It might come as little surprise to find out that I use Munki in my organization to manage software installations on macOS.
Munki is really good at keeping software up-to-date. Every time it runs, it compares the versions it has on the server against the versions installed on the local machine and updates any software at a lower version than it has on the server.
Its default behavior when an item on the local machine has a higher version than that on the server is to leave it alone. This is great when you have users that for whatever reason need to test newer versions (or perhaps they are actually developing the newer version of the software).
I also use AutoPkg to automate finding new software updates and to import them into my Munki repo. For us, AutoPkg checks on approximately 50 items each day, importing anything new into my Munki repo into a testing catalog.
On Tuesday of this week, Mozilla released Firefox 59. AutoPkg found the new release and imported it into Munki as expected. On Wednesday, I noticed that AutoPkg had imported Firefox 60! I looked at the installed application, and its version was actually 60.0b3. Someone at Mozilla had goofed and pointed the “latest firefox release” link at the 60 beta. Later in the day this goof was remedied and the link once again returned Firefox 59.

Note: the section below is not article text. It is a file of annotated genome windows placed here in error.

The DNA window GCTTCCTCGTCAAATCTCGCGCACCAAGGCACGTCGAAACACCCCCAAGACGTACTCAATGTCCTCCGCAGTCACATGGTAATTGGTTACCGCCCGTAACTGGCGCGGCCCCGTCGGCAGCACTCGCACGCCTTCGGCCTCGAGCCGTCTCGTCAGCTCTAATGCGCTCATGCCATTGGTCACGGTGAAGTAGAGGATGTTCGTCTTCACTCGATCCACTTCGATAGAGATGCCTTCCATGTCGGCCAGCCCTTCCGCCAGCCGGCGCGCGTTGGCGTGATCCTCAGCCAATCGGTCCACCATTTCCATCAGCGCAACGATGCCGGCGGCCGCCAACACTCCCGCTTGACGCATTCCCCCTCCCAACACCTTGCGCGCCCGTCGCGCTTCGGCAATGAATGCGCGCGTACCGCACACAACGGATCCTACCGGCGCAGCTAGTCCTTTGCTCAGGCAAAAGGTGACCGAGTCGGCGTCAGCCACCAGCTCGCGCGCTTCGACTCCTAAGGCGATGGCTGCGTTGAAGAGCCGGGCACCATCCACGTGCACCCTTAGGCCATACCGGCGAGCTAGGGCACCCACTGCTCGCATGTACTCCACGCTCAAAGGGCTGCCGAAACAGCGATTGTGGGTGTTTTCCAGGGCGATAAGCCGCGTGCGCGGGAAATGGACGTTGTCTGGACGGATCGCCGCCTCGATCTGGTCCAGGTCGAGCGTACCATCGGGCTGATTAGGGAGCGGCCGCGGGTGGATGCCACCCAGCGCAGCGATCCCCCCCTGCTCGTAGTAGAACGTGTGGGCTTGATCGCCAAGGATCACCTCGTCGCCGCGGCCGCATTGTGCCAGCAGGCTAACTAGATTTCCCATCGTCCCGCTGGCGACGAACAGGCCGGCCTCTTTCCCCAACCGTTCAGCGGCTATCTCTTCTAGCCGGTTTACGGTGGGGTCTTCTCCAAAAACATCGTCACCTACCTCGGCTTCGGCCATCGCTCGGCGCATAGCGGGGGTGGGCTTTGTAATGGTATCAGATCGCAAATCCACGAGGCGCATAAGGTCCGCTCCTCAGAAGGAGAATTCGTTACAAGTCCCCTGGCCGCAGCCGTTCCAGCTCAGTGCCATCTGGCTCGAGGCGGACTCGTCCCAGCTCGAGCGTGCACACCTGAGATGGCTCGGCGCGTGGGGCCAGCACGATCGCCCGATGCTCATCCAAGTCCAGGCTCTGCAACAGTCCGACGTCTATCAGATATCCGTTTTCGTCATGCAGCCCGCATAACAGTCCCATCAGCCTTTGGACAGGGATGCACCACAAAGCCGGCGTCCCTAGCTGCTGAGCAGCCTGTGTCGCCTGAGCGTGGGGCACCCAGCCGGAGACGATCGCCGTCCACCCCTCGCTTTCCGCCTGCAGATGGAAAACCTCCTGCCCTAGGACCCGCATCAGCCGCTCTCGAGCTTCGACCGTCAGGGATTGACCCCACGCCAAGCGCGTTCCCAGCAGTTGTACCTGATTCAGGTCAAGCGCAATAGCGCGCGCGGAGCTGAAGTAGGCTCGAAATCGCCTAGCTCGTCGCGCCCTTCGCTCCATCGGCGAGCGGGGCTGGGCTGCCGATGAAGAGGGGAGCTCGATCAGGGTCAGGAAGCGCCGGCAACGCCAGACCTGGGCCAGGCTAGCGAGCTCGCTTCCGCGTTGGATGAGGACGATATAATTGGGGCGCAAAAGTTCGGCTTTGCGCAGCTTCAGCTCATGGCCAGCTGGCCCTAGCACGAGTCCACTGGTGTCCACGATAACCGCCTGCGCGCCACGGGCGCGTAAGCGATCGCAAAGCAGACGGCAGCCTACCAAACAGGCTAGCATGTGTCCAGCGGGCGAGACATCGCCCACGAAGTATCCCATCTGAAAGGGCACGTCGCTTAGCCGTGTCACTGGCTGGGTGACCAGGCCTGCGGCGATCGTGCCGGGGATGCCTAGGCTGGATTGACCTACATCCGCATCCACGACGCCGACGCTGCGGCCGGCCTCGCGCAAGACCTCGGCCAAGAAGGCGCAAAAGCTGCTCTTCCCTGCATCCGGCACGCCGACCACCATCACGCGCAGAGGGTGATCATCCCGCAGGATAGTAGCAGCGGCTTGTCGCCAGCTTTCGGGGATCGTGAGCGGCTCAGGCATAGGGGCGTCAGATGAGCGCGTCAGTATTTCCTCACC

But my AutoPkg run had occurred while the Mozilla site was offering 60.0b3, and so it was downloaded and added to my Munki’s repo’s testing catalog. 25 Macs in my organization (including my own laptop) now had Firefox 60.0b3 installed.
(Side note: because of the way Munki does version comparisons, when the final release of Firefox 60 comes out, if it is versioned as “60.0”, Munki would not “upgrade” from 60.0b3 to 60.0 – “60.0b3” compares as higher than “60.0”.)
I wanted to configure Munki to downgrade any install of Firefox 60.0b3 to Firefox 59. Since by default Munki leaves higher versions alone, this is not exactly obvious how to do.